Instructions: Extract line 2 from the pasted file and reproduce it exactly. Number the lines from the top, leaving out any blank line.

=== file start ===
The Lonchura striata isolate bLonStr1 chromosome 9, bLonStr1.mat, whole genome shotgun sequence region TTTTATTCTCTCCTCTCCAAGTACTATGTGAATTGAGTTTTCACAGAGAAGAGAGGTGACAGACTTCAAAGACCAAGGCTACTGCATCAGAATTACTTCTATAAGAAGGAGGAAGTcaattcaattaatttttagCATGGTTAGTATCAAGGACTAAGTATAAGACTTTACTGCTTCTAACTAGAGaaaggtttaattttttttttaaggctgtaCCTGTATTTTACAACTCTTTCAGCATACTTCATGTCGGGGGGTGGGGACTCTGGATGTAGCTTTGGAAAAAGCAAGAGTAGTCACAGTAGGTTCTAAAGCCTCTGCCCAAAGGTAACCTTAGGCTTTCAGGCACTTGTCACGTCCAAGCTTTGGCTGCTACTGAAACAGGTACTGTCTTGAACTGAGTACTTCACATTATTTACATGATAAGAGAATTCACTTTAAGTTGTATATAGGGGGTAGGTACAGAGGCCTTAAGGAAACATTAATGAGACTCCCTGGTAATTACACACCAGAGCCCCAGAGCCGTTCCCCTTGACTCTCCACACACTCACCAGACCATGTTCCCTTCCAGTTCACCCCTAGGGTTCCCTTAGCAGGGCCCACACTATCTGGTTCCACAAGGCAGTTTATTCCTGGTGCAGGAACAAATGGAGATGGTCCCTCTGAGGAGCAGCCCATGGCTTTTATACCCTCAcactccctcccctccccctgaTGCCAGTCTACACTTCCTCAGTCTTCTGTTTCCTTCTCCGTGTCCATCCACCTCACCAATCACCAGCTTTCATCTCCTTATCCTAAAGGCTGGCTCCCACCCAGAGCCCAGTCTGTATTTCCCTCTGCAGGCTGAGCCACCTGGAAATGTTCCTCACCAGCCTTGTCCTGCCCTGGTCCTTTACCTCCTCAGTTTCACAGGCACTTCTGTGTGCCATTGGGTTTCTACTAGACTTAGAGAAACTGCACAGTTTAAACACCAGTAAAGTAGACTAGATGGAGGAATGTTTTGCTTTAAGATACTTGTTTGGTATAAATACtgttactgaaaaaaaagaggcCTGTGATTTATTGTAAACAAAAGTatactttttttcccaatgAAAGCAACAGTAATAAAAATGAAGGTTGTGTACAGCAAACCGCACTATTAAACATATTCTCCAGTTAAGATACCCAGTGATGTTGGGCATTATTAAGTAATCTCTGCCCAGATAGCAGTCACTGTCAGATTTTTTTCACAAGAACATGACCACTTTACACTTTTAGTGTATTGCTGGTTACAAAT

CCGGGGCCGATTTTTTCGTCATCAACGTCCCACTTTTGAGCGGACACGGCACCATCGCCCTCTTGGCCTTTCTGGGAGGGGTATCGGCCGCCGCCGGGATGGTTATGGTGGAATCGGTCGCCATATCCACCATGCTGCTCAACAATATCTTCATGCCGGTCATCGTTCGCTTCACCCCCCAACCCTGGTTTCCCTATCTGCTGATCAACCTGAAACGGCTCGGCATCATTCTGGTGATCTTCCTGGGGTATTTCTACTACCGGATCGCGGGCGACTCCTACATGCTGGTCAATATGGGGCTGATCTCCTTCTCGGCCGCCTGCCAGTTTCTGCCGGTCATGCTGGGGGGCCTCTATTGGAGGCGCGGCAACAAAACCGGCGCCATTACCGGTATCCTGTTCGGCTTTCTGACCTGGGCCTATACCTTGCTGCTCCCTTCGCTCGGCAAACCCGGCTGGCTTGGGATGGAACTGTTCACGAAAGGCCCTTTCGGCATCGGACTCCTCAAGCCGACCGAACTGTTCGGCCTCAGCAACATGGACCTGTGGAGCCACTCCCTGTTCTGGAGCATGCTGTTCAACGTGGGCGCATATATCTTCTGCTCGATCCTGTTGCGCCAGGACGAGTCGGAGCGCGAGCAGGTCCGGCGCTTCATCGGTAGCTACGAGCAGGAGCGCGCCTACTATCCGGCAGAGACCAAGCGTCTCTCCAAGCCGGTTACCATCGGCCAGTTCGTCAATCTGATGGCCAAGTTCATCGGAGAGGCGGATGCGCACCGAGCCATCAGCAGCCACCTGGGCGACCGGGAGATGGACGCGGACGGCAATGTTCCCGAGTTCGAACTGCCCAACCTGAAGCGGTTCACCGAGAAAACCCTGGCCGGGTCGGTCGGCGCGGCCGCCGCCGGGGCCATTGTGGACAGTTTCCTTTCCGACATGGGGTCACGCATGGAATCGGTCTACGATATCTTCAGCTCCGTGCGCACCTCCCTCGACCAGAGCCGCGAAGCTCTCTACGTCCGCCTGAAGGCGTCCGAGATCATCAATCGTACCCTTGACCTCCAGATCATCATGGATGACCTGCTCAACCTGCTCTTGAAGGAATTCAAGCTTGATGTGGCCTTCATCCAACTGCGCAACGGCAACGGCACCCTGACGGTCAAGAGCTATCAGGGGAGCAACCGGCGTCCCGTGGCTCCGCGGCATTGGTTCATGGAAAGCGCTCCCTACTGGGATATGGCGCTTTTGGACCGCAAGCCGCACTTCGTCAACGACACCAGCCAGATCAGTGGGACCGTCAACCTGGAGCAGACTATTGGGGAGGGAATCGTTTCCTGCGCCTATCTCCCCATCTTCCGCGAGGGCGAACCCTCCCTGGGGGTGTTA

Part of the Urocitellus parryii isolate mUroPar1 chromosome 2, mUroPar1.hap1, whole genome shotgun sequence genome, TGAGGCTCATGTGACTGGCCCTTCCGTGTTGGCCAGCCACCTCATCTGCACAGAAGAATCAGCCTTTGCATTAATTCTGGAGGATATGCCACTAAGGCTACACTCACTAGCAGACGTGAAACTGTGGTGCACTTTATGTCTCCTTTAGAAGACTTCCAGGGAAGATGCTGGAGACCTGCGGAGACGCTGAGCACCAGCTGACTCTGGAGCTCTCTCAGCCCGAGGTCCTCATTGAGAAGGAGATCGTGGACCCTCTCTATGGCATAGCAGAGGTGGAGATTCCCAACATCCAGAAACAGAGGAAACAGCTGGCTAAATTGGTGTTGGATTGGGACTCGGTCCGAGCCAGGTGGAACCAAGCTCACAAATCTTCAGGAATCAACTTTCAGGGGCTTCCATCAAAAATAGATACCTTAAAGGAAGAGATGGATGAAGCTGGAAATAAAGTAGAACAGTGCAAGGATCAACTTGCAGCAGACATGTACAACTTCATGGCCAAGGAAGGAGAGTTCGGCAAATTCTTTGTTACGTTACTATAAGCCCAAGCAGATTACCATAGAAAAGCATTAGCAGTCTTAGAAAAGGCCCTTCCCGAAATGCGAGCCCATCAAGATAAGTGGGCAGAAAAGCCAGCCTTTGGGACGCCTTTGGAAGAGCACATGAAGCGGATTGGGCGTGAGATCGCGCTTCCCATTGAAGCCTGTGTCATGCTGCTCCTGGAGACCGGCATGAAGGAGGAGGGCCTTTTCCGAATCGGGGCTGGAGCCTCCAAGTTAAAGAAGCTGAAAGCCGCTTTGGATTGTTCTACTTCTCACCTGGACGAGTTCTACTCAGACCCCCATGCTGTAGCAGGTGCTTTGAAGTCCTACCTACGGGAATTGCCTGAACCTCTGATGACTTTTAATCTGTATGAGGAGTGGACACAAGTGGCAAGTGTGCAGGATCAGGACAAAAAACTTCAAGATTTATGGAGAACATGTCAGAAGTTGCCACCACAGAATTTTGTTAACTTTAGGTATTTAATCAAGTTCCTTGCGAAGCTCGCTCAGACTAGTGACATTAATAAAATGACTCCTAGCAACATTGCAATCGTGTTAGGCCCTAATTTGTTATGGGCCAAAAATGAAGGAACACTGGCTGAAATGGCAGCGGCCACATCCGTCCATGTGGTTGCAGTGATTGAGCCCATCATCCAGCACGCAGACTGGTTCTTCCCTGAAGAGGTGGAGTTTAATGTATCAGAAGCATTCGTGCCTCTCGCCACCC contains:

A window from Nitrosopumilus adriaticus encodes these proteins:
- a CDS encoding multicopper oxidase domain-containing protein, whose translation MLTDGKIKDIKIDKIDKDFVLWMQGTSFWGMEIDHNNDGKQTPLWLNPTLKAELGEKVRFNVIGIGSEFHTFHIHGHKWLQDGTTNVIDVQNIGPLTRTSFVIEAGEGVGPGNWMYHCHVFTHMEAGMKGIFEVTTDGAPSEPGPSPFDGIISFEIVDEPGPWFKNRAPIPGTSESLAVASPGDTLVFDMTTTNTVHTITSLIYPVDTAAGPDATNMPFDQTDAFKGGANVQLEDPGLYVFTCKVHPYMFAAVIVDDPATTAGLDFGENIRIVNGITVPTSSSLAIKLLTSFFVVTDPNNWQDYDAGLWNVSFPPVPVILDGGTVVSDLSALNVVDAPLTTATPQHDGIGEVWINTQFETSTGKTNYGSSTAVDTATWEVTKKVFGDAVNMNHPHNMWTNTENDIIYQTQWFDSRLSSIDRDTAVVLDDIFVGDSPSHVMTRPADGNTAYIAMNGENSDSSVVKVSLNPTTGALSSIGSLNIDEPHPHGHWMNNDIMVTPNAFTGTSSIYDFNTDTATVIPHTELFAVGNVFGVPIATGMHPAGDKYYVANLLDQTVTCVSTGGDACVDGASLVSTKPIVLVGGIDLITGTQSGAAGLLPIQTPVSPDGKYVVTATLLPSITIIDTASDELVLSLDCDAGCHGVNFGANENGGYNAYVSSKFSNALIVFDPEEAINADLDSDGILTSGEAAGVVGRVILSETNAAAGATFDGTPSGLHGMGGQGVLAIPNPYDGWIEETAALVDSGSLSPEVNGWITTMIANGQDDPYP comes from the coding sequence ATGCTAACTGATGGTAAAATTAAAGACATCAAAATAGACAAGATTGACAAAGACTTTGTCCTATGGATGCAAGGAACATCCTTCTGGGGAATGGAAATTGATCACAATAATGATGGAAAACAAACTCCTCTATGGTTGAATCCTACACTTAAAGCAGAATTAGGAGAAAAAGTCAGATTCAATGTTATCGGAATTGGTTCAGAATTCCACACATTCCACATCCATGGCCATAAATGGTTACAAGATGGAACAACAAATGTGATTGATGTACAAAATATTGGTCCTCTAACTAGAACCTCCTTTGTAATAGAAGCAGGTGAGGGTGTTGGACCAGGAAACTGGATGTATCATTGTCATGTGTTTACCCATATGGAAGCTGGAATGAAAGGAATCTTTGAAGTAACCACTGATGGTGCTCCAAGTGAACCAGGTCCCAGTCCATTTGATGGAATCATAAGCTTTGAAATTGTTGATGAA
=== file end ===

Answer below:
CCGGGGCCGATTTTTTCGTCATCAACGTCCCACTTTTGAGCGGACACGGCACCATCGCCCTCTTGGCCTTTCTGGGAGGGGTATCGGCCGCCGCCGGGATGGTTATGGTGGAATCGGTCGCCATATCCACCATGCTGCTCAACAATATCTTCATGCCGGTCATCGTTCGCTTCACCCCCCAACCCTGGTTTCCCTATCTGCTGATCAACCTGAAACGGCTCGGCATCATTCTGGTGATCTTCCTGGGGTATTTCTACTACCGGATCGCGGGCGACTCCTACATGCTGGTCAATATGGGGCTGATCTCCTTCTCGGCCGCCTGCCAGTTTCTGCCGGTCATGCTGGGGGGCCTCTATTGGAGGCGCGGCAACAAAACCGGCGCCATTACCGGTATCCTGTTCGGCTTTCTGACCTGGGCCTATACCTTGCTGCTCCCTTCGCTCGGCAAACCCGGCTGGCTTGGGATGGAACTGTTCACGAAAGGCCCTTTCGGCATCGGACTCCTCAAGCCGACCGAACTGTTCGGCCTCAGCAACATGGACCTGTGGAGCCACTCCCTGTTCTGGAGCATGCTGTTCAACGTGGGCGCATATATCTTCTGCTCGATCCTGTTGCGCCAGGACGAGTCGGAGCGCGAGCAGGTCCGGCGCTTCATCGGTAGCTACGAGCAGGAGCGCGCCTACTATCCGGCAGAGACCAAGCGTCTCTCCAAGCCGGTTACCATCGGCCAGTTCGTCAATCTGATGGCCAAGTTCATCGGAGAGGCGGATGCGCACCGAGCCATCAGCAGCCACCTGGGCGACCGGGAGATGGACGCGGACGGCAATGTTCCCGAGTTCGAACTGCCCAACCTGAAGCGGTTCACCGAGAAAACCCTGGCCGGGTCGGTCGGCGCGGCCGCCGCCGGGGCCATTGTGGACAGTTTCCTTTCCGACATGGGGTCACGCATGGAATCGGTCTACGATATCTTCAGCTCCGTGCGCACCTCCCTCGACCAGAGCCGCGAAGCTCTCTACGTCCGCCTGAAGGCGTCCGAGATCATCAATCGTACCCTTGACCTCCAGATCATCATGGATGACCTGCTCAACCTGCTCTTGAAGGAATTCAAGCTTGATGTGGCCTTCATCCAACTGCGCAACGGCAACGGCACCCTGACGGTCAAGAGCTATCAGGGGAGCAACCGGCGTCCCGTGGCTCCGCGGCATTGGTTCATGGAAAGCGCTCCCTACTGGGATATGGCGCTTTTGGACCGCAAGCCGCACTTCGTCAACGACACCAGCCAGATCAGTGGGACCGTCAACCTGGAGCAGACTATTGGGGAGGGAATCGTTTCCTGCGCCTATCTCCCCATCTTCCGCGAGGGCGAACCCTCCCTGGGGGTGTTA